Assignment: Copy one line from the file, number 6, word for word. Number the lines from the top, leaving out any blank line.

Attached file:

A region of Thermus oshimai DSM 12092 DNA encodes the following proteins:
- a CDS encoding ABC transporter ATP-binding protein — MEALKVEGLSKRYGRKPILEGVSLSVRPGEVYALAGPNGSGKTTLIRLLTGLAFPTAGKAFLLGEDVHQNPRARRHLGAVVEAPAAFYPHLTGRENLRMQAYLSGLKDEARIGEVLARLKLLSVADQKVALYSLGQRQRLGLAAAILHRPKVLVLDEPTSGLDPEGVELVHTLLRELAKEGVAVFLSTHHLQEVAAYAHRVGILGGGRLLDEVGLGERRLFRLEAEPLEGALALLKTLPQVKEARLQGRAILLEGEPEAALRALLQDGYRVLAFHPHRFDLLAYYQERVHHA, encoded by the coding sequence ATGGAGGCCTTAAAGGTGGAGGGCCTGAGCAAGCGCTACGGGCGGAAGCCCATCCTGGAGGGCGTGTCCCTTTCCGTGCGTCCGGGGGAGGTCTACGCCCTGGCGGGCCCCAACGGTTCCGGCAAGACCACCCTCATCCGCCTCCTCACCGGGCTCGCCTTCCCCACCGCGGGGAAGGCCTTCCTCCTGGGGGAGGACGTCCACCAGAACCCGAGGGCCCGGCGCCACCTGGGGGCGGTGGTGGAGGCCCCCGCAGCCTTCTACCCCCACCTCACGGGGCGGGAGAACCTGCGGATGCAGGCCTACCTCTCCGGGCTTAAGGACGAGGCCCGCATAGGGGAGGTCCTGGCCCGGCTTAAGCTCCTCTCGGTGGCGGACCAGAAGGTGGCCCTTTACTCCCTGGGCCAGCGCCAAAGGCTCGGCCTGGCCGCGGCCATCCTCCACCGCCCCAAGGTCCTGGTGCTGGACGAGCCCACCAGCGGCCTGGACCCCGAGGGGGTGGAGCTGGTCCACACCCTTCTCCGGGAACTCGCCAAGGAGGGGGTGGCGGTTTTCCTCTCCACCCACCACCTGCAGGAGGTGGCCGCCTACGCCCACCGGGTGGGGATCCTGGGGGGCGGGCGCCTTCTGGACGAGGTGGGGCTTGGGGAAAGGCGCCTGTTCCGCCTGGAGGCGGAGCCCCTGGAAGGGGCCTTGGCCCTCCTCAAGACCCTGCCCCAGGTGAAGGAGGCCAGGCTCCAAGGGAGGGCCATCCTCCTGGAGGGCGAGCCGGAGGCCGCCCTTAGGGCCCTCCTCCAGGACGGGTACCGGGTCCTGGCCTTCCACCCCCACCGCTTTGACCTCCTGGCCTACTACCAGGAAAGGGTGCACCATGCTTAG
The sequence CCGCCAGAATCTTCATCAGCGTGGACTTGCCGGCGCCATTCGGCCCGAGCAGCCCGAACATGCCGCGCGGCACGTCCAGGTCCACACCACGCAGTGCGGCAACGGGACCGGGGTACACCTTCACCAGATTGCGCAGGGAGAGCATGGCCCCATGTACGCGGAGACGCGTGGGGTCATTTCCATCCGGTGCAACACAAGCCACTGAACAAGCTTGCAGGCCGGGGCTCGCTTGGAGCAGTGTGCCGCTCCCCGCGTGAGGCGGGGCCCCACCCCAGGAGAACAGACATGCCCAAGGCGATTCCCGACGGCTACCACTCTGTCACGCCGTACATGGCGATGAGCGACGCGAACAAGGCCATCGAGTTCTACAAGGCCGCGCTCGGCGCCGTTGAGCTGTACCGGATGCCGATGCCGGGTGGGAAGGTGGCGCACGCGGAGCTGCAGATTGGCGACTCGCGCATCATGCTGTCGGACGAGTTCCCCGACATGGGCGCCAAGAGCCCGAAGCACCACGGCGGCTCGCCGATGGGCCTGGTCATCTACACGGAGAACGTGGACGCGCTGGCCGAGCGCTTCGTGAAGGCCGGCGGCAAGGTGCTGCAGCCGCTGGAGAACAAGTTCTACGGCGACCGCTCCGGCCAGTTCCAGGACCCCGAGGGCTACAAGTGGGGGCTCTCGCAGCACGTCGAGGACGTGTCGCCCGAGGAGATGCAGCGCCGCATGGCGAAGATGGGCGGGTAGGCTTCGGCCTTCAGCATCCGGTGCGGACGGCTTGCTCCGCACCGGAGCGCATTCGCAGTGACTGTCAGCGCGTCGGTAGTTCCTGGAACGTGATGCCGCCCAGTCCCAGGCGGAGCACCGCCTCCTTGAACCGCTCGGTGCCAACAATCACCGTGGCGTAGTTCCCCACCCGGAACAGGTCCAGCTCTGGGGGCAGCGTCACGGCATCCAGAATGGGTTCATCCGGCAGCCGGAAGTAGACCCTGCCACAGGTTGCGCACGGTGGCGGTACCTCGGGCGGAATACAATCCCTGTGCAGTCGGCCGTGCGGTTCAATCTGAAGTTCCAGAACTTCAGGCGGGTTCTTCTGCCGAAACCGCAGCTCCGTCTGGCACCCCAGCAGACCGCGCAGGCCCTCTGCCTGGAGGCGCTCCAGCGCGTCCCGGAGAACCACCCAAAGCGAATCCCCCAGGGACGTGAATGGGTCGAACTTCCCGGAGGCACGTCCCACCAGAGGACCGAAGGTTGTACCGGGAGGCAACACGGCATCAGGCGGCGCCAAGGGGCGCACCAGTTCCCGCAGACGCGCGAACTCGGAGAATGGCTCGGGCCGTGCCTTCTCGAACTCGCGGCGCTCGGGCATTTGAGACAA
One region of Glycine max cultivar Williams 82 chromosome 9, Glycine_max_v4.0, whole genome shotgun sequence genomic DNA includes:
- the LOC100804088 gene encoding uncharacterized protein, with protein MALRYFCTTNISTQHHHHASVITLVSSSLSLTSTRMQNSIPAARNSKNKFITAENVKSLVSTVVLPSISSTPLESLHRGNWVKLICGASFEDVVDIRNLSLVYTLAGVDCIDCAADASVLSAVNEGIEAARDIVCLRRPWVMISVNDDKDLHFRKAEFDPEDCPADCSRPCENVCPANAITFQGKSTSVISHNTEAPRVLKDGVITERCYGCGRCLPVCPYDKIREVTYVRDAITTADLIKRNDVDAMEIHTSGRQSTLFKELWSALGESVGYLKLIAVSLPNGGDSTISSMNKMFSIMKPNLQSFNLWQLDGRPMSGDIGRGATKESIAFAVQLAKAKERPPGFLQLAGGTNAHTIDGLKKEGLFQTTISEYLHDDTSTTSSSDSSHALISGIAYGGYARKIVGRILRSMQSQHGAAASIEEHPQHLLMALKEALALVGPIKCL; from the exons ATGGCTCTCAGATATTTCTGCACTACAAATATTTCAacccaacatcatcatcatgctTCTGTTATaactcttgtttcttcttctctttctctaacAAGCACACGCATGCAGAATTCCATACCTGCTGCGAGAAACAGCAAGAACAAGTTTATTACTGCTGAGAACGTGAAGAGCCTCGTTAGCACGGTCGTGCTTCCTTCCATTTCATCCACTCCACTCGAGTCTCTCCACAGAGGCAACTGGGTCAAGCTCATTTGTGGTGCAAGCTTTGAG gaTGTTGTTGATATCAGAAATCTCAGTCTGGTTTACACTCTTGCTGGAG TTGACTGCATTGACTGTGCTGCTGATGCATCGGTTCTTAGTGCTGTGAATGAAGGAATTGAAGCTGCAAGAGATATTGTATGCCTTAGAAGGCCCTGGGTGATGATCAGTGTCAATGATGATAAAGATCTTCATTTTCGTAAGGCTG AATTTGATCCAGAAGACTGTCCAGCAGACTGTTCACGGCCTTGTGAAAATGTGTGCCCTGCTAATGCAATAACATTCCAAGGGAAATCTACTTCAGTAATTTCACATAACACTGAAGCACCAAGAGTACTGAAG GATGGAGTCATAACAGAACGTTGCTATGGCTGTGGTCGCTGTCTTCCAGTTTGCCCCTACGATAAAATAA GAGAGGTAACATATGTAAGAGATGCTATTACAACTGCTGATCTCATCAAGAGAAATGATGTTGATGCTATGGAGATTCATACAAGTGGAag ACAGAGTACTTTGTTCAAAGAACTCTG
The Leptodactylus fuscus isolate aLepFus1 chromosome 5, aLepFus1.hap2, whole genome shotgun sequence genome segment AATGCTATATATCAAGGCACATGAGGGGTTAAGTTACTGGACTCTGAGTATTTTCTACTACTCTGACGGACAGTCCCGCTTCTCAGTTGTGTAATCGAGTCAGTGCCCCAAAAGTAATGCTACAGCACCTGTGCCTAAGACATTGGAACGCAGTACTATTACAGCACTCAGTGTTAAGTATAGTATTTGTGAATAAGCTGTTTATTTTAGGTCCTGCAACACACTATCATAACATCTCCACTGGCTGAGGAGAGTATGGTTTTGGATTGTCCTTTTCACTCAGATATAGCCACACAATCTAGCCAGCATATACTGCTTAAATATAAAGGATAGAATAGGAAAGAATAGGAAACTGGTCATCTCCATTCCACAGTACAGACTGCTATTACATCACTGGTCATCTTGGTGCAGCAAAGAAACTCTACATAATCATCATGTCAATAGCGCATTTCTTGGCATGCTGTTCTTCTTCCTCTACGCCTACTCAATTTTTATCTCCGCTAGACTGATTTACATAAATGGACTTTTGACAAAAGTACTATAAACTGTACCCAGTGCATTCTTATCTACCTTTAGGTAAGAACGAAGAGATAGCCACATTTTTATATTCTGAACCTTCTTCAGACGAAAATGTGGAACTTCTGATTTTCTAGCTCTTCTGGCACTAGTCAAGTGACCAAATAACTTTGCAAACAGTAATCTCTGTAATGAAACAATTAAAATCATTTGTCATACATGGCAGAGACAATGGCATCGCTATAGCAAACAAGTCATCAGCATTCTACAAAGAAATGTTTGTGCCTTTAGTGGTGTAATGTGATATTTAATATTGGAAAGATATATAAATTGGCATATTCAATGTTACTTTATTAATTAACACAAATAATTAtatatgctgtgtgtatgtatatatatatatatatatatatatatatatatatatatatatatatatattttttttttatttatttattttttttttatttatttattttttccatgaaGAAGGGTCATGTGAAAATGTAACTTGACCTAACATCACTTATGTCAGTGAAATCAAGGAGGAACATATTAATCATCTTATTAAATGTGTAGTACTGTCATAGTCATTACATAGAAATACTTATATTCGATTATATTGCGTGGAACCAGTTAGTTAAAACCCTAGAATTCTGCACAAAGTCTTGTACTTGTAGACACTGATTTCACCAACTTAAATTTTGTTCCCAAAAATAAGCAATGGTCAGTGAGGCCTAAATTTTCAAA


The Leptodactylus fuscus isolate aLepFus1 chromosome 5, aLepFus1.hap2, whole genome shotgun sequence genome segment AATGCTATATATCAAGGCACATGAGGGGTTAAGTTACTGGACTCTGAGTATTTTCTACTACTCTGACGGACAGTCCCGCTTCTCAGTTGTGTAATCGAGTCAGTGCCCCAAAAGTAATGCTACAGCACCTGTGCCTAAGACATTGGAACGCAGTACTATTACAGCACTCAGTGTTAAGTATAGTATTTGTGAATAAGCTGTTTATTTTAGGTCCTGCAACACACTATCATAACATCTCCACTGGCTGAGGAGAGTATGGTTTTGGATTGTCCTTTTCACTCAGATATAGCCACACAATCTAGCCAGCATATACTGCTTAAATATAAAGGATAGAATAGGAAAGAATAGGAAACTGGTCATCTCCATTCCACAGTACAGACTGCTATTACATCACTGGTCATCTTGGTGCAGCAAAGAAACTCTACATAATCATCATGTCAATAGCGCATTTCTTGGCATGCTGTTCTTCTTCCTCTACGCCTACTCAATTTTTATCTCCGCTAGACTGATTTACATAAATGGACTTTTGACAAAAGTACTATAAACTGTACCCAGTGCATTCTTATCTACCTTTAGGTAAGAACGAAGAGATAGCCACATTTTTATATTCTGAACCTTCTTCAGACGAAAATGTGGAACTTCTGATTTTCTAGCTCTTCTGGCACTAGTCAAGTGACCAAATAACTTTGCAAACAGTAATCTCTGTAATGAAACAATTAAAATCATTTGTCATACATGGCAGAGACAATGGCATCGCTATAGCAAACAAGTCATCAGCATTCTACAAAGAAATGTTTGTGCCTTTAGTGGTGTAATGTGATATTTAATATTGGAAAGATATATAAATTGGCATATTCAATGTTACTTTATTAATTAACACAAATAATTAtatatgctgtgtgtatgtatatatatatatatatatatatatatatatatatatatatatatatatattttttttttatttatttattttttttttatttatttattttttccatgaaGAAGGGTCATGTGAAAATGTAACTTGACCTAACATCACTTATGTCAGTGAAATCAAGGAGGAACATATTAATCATCTTATTAAATGTGTAGTACTGTCATAGTCATTACATAGAAATACTTATATTCGATTATATTGCGTGGAACCAGTTAGTTAAAACCCTAGAATTCTGCACAAAGTCTTGTACTTGTAGACACTGATTTCACCAACTTAAATTTTGTTCCCAAAAATAAGCAATGGTCAGTGAGGCCTAAATTTTCAAA